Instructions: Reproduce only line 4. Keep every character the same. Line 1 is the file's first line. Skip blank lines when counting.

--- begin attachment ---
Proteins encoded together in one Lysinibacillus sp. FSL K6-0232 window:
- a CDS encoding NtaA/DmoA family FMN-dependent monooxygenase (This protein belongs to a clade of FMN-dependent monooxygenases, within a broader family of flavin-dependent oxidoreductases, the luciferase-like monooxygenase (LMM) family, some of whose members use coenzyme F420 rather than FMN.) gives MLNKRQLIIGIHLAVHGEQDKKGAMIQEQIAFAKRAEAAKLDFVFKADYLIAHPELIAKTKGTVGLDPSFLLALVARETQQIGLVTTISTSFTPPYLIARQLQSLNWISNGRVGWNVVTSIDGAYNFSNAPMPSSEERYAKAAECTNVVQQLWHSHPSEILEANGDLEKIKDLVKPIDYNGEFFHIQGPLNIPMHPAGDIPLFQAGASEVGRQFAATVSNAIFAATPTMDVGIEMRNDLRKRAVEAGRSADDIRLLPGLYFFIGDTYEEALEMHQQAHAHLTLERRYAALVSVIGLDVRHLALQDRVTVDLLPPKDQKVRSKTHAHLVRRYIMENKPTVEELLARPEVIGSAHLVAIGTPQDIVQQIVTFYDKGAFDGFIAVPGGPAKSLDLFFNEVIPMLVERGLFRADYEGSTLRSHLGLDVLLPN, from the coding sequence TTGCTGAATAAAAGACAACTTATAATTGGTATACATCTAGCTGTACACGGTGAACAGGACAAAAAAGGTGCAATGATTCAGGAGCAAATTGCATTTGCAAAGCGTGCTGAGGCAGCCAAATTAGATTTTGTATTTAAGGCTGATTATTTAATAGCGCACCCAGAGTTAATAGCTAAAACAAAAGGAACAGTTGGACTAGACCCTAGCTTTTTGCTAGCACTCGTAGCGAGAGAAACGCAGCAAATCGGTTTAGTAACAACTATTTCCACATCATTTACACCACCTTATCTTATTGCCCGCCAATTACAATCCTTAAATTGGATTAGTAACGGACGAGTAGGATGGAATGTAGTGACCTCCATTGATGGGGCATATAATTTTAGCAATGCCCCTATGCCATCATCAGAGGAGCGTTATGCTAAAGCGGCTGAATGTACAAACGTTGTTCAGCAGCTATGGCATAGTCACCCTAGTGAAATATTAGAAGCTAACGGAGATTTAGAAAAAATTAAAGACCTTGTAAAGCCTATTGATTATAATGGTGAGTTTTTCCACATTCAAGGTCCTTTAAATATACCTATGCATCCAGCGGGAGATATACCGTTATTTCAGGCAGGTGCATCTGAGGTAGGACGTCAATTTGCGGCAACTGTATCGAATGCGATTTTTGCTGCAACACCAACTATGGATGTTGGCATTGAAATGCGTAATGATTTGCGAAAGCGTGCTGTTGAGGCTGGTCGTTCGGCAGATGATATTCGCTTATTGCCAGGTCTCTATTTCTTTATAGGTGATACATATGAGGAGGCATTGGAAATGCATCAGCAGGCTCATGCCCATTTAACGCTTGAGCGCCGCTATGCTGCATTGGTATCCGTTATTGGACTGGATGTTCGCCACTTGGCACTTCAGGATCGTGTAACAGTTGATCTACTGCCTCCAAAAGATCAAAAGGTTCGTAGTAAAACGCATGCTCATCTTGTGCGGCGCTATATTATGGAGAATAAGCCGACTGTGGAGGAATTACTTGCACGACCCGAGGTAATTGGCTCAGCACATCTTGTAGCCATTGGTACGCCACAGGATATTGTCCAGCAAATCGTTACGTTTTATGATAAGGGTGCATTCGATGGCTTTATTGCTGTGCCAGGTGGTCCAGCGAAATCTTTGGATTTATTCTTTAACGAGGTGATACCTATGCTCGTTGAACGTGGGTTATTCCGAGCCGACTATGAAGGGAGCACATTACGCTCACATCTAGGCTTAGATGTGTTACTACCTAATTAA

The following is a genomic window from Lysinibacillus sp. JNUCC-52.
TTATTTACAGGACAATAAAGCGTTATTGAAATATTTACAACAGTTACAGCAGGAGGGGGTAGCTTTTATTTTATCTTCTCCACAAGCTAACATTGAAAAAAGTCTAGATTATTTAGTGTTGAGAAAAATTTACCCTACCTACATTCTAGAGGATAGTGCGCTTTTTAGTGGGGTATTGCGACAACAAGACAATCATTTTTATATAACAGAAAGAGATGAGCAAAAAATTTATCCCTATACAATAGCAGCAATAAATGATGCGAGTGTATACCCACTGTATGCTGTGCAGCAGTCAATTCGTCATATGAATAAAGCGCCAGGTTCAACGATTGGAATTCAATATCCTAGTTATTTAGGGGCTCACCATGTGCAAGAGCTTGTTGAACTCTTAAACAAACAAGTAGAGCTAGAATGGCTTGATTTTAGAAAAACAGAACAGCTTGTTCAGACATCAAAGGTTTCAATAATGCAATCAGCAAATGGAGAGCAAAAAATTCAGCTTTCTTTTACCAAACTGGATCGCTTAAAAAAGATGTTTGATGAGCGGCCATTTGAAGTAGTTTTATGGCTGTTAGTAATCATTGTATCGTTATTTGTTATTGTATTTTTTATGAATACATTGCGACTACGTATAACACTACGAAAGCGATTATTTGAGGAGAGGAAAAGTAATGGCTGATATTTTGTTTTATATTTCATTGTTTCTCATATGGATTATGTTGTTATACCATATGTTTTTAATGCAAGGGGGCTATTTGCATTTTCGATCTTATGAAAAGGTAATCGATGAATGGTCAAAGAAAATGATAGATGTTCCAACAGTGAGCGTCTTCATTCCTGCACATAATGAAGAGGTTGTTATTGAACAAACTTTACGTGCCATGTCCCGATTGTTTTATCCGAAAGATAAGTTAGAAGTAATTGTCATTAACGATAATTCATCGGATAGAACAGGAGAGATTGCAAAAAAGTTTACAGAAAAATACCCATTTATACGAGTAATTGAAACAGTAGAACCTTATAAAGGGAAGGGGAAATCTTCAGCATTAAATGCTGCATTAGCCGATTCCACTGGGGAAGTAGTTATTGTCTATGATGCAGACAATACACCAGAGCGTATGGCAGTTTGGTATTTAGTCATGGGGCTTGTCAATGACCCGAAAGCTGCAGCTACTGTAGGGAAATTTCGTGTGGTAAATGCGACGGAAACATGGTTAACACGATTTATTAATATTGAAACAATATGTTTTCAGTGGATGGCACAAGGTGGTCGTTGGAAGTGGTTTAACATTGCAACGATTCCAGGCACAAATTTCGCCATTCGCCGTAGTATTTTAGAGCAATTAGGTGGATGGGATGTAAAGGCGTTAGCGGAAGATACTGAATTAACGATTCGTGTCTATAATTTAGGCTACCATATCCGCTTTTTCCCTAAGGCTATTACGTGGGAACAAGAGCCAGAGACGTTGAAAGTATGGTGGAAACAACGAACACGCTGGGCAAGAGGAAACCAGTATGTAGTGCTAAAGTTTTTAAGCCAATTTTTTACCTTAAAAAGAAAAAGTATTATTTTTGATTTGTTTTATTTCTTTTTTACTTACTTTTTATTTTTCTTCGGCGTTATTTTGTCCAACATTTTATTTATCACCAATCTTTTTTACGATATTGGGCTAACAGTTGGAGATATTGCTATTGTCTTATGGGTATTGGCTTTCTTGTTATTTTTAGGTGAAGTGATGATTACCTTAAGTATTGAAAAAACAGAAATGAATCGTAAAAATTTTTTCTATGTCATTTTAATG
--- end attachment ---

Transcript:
TTATTTACAGGACAATAAAGCGTTATTGAAATATTTACAACAGTTACAGCAGGAGGGGGTAGCTTTTATTTTATCTTCTCCACAAGCTAACATTGAAAAAAGTCTAGATTATTTAGTGTTGAGAAAAATTTACCCTACCTACATTCTAGAGGATAGTGCGCTTTTTAGTGGGGTATTGCGACAACAAGACAATCATTTTTATATAACAGAAAGAGATGAGCAAAAAATTTATCCCTATACAATAGCAGCAATAAATGATGCGAGTGTATACCCACTGTATGCTGTGCAGCAGTCAATTCGTCATATGAATAAAGCGCCAGGTTCAACGATTGGAATTCAATATCCTAGTTATTTAGGGGCTCACCATGTGCAAGAGCTTGTTGAACTCTTAAACAAACAAGTAGAGCTAGAATGGCTTGATTTTAGAAAAACAGAACAGCTTGTTCAGACATCAAAGGTTTCAATAATGCAATCAGCAAATGGAGAGCAAAAAATTCAGCTTTCTTTTACCAAACTGGATCGCTTAAAAAAGATGTTTGATGAGCGGCCATTTGAAGTAGTTTTATGGCTGTTAGTAATCATTGTATCGTTATTTGTTATTGTATTTTTTATGAATACATTGCGACTACGTATAACACTACGAAAGCGATTATTTGAGGAGAGGAAAAGTAATGGCTGATATTTTGTTTTATATTTCATTGTTTCTCATATGGATTATGTTGTTATACCATATGTTTTTAATGCAAGGGGGCTATTTGCATTTTCGATCTTATGAAAAGGTAATCGATGAATGGTCAAAGAAAATGATAGATGTTCCAACAGTGAGCGTCTTCATTCCTGCACATAATGAAGAGGTTGTTATTGAACAAACTTTACGTGCCATGTCCCGATTGTTTTATCCGAAAGATAAGTTAGAAGTAATTGTCATTAACGATAATTCATCGGATAGAACAGGAGAGATTGCAAAAAAGTTTACAGAAAAATACCCATTTATACGAGTAATTGAAACAGTAGAACCTTATAAAGGGAAGGGGAAATCTTCAGCATTAAATGCTGCATTAGCCGATTCCACTGGGGAAGTAGTTATTGTCTATGATGCAGACAATACACCAGAGCGTATGGCAGTTTGGTATTTAGTCATGGGGCTTGTCAATGACCCGAAAGCTGCAGCTACTGTAGGGAAATTTCGTGTGGTAAATGCGACGGAAACATGGTTAACACGATTTATTAATATTGAAACAATATGTTTTCAGTGGATGGCACAAGGTGGTCGTTGGAAGTGGTTTAACATTGCAACGATTCCAGGCACAAATTTCGCCATTCGCCGTAGTATTTTAGAGCAATTAGGTGGATGGGATGTAAAGGCGTTAGCGGAAGATACTGAATTAACGATTCGTGTCTATAATTTAGGCTACCATATCCGCTTTTTCCCTAAGGCTATTACGTGGGAACAAGAGCCAGAGACGTTGAAAGTATGGTGGAAACAACGAACACGCTGGGCAAGAGGAAACCAGTATGTAGTGCTAAAGTTTTTAAGCCAATTTTTTACCTTAAAAAGAAAAAGTATTATTTTTGATTTGTTTTATTTCTTTTTTACTTACTTTTTATTTTTCTTCGGCGTTATTTTGTCCAACATTTTATTTATCACCAATCTTTTTTACGATATTGGGCTAACAGTTGGAGATATTGCTATTGTCTTATGGGTATTGGCTTTCTTGTTATTTTTAGGTGAAGTGATGATTACCTTAAGTATTGAAAAAACAGAAATGAATCGTAAAAATTTTTTCTATGTCATTTTAATG